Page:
Today David is often unfairly characterized by this sin rather than his many great achievements. But before we discuss how David should be better viewed, we should acknowledge that lust and murder weren’t the only public failures of David listed in Scripture.
He fought for the Philistine army (1 Samuel 27), the powerful enemies of Israel whose giant, Goliath, he had slaughtered as a young man. Yet against good sense, and immediately following the two accounts of him sparing King Saul’s life as discussed in last week’s blog, David joined the enemy for 16 months (v. 7).
He struggled to keep his children from falling into sin. In fact, David’s children are more known for their sin than anything else in Scripture. Their collective rap sheet included rape (Amnon), murder (Absalom), polygamy (Solomon), and rebellion against his throne (Absalom) (2 Samuel 13; 15; 1 Kings 11). These sins are directly linked to his sin with Bathsheba, as the prophet Nathan promised David’s own family would bring him trouble (2 Samuel 12:10–12)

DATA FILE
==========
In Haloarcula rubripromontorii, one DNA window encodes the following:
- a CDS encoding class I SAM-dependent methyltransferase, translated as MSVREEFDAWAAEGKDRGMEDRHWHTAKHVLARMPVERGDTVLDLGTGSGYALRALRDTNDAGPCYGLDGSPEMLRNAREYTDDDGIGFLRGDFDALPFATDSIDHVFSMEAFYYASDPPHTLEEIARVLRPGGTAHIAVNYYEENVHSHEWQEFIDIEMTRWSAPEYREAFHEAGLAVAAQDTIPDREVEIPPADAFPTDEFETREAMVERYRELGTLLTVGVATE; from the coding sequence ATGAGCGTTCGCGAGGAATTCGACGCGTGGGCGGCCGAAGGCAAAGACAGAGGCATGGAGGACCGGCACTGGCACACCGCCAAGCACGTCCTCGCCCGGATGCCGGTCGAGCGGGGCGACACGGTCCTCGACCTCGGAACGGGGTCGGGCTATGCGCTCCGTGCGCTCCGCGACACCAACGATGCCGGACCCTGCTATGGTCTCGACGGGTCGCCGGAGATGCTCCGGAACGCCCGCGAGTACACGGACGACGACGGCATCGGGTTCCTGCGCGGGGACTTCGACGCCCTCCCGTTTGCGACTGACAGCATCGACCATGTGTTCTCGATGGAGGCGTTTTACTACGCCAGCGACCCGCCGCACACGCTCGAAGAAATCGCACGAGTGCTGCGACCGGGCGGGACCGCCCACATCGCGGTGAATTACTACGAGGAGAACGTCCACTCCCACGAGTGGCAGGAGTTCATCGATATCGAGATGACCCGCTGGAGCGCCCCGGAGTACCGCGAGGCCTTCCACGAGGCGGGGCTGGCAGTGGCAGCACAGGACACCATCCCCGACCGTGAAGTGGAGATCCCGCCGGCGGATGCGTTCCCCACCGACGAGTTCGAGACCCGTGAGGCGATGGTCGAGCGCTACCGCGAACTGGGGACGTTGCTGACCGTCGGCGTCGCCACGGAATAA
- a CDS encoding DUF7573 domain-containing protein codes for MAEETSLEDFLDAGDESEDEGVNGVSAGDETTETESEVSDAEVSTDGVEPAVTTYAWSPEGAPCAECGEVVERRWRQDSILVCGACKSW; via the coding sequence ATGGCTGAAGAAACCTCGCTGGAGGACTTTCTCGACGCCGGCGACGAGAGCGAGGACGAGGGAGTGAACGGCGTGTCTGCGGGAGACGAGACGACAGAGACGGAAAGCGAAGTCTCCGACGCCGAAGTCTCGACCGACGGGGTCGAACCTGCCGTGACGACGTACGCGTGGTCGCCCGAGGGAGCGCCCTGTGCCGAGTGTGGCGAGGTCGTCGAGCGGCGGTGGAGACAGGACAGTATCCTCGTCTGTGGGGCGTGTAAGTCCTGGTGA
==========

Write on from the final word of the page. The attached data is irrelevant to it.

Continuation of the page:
He doubted the Lord. David was guilty of trusting the size of his army more than God when he demanded a census of Israel to be taken (2 Samuel 24). God punished this sin by sending a plague that killed 70,000 Israelites to confirm that this census was no mere kingly duty but a result of doubting God (v. 15).
His sins are well documented, but David still found mercy and favor with God. He was much more than a king who sinned against God.